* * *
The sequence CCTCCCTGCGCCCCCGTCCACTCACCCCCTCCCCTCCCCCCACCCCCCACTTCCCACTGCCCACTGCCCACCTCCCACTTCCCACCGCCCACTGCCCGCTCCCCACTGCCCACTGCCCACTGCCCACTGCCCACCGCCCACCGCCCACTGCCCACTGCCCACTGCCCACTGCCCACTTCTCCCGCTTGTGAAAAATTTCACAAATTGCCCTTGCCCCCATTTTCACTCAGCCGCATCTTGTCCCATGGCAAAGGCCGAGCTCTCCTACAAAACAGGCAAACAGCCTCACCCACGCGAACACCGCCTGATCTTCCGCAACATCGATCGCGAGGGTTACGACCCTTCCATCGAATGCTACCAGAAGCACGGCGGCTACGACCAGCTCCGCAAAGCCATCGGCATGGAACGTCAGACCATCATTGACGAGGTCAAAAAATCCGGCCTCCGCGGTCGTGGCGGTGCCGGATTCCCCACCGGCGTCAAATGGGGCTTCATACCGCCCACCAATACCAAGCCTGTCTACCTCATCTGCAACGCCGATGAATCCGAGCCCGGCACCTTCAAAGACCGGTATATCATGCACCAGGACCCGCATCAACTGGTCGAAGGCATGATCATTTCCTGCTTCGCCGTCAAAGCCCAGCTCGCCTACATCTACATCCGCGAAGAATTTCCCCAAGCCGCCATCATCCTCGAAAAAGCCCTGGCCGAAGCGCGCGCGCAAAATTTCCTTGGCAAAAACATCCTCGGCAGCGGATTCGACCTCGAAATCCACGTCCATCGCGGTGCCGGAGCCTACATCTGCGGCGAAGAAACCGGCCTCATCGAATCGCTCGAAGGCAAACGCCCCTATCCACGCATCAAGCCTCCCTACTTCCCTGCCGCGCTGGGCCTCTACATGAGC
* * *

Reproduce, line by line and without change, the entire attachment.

The sequence CCTCCCTGCGCCCCCGTCCACTCACCCCCTCCCCTCCCCCCACCCCCCACTTCCCACTGCCCACTGCCCACCTCCCACTTCCCACCGCCCACTGCCCGCTCCCCACTGCCCACTGCCCACTGCCCACTGCCCACCGCCCACCGCCCACTGCCCACTGCCCACTGCCCACTGCCCACTTCTCCCGCTTGTGAAAAATTTCACAAATTGCCCTTGCCCCCATTTTCACTCAGCCGCATCTTGTCCCATGGCAAAGGCCGAGCTCTCCTACAAAACAGGCAAACAGCCTCACCCACGCGAACACCGCCTGATCTTCCGCAACATCGATCGCGAGGGTTACGACCCTTCCATCGAATGCTACCAGAAGCACGGCGGCTACGACCAGCTCCGCAAAGCCATCGGCATGGAACGTCAGACCATCATTGACGAGGTCAAAAAATCCGGCCTCCGCGGTCGTGGCGGTGCCGGATTCCCCACCGGCGTCAAATGGGGCTTCATACCGCCCACCAATACCAAGCCTGTCTACCTCATCTGCAACGCCGATGAATCCGAGCCCGGCACCTTCAAAGACCGGTATATCATGCACCAGGACCCGCATCAACTGGTCGAAGGCATGATCATTTCCTGCTTCGCCGTCAAAGCCCAGCTCGCCTACATCTACATCCGCGAAGAATTTCCCCAAGCCGCCATCATCCTCGAAAAAGCCCTGGCCGAAGCGCGCGCGCAAAATTTCCTTGGCAAAAACATCCTCGGCAGCGGATTCGACCTCGAAATCCACGTCCATCGCGGTGCCGGAGCCTACATCTGCGGCGAAGAAACCGGCCTCATCGAATCGCTCGAAGGCAAACGCCCCTATCCACGCATCAAGCCTCCCTACTTCCCTGCCGCGCTGGGCCTCTACATGAGC